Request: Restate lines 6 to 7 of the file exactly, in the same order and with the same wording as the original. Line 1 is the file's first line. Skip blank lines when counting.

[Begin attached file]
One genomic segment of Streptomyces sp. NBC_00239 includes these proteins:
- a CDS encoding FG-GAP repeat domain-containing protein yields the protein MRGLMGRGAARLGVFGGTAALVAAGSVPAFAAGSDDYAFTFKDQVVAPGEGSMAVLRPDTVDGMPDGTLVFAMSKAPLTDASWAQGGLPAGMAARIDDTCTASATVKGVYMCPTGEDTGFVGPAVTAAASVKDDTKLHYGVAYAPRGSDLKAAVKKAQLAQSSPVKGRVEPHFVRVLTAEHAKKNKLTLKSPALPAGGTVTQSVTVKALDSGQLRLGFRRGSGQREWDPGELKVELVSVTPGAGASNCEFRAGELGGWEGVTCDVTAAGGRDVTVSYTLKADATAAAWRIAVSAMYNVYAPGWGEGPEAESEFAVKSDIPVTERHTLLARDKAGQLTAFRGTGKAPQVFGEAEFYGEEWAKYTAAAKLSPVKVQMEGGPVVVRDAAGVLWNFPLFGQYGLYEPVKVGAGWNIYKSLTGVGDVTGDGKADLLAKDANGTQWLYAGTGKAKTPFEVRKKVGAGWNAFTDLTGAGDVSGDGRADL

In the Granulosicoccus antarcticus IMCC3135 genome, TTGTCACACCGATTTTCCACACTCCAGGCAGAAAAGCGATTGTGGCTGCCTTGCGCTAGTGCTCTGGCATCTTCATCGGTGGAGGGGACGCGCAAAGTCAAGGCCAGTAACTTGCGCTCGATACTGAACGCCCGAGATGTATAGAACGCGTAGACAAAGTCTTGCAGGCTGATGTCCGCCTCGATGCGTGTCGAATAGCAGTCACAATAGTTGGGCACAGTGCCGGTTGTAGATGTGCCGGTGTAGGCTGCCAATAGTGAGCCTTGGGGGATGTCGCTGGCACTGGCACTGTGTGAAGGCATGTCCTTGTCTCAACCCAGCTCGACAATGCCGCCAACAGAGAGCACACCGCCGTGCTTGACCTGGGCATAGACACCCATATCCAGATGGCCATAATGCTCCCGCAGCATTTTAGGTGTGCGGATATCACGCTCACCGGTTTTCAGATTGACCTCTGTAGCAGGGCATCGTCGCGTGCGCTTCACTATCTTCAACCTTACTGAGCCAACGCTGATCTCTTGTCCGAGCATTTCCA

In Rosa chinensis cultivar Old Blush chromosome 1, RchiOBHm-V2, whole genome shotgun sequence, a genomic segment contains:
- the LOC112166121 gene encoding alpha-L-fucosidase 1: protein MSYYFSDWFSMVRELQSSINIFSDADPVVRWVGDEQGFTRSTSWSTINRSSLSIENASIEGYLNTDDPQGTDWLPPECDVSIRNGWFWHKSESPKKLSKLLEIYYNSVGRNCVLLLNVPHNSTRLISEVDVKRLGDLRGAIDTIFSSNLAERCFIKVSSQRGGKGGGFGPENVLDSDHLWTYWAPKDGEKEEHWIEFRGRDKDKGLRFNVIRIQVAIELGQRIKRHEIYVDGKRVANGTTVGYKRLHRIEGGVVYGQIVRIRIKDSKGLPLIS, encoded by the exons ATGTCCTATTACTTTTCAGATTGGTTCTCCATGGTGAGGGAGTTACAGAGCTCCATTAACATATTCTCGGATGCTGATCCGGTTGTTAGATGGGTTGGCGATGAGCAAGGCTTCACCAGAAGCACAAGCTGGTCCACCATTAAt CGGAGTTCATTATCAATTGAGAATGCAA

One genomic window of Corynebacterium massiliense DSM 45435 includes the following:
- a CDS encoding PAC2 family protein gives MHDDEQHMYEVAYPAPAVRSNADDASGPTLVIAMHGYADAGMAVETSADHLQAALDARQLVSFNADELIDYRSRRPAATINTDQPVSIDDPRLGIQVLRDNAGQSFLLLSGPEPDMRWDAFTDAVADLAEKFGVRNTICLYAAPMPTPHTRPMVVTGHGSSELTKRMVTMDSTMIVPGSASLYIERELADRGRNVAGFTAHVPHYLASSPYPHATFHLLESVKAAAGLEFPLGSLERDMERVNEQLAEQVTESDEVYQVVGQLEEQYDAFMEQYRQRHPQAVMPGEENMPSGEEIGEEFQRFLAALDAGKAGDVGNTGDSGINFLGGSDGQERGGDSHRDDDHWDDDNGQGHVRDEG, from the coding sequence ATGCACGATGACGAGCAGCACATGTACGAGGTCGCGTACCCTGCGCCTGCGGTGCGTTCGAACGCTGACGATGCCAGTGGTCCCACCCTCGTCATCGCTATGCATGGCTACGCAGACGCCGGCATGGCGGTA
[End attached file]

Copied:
One genomic window of Corynebacterium massiliense DSM 45435 includes the following:
- a CDS encoding PAC2 family protein gives MHDDEQHMYEVAYPAPAVRSNADDASGPTLVIAMHGYADAGMAVETSADHLQAALDARQLVSFNADELIDYRSRRPAATINTDQPVSIDDPRLGIQVLRDNAGQSFLLLSGPEPDMRWDAFTDAVADLAEKFGVRNTICLYAAPMPTPHTRPMVVTGHGSSELTKRMVTMDSTMIVPGSASLYIERELADRGRNVAGFTAHVPHYLASSPYPHATFHLLESVKAAAGLEFPLGSLERDMERVNEQLAEQVTESDEVYQVVGQLEEQYDAFMEQYRQRHPQAVMPGEENMPSGEEIGEEFQRFLAALDAGKAGDVGNTGDSGINFLGGSDGQERGGDSHRDDDHWDDDNGQGHVRDEG, from the coding sequence ATGCACGATGACGAGCAGCACATGTACGAGGTCGCGTACCCTGCGCCTGCGGTGCGTTCGAACGCTGACGATGCCAGTGGTCCCACCCTCGTCATCGCTATGCATGGCTACGCAGACGCCGGCATGGCGGTA